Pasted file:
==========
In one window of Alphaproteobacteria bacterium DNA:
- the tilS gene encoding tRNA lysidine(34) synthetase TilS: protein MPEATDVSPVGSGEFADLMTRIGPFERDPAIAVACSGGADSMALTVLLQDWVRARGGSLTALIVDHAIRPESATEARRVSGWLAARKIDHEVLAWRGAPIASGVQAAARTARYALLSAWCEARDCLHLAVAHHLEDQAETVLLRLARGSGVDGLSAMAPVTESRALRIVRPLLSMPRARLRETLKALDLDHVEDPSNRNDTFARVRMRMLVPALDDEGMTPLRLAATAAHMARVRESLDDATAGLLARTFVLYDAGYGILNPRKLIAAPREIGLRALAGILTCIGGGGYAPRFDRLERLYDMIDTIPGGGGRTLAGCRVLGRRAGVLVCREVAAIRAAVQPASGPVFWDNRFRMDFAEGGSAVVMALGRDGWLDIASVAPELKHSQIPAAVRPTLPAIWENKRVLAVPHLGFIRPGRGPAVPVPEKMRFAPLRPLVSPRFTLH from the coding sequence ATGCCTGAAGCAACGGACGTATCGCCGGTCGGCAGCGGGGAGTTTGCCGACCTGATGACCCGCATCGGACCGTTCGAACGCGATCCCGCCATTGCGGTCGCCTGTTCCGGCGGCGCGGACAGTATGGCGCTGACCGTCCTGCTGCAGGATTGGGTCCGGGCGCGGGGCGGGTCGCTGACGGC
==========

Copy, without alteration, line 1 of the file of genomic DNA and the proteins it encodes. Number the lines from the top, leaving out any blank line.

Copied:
In one window of Alphaproteobacteria bacterium DNA: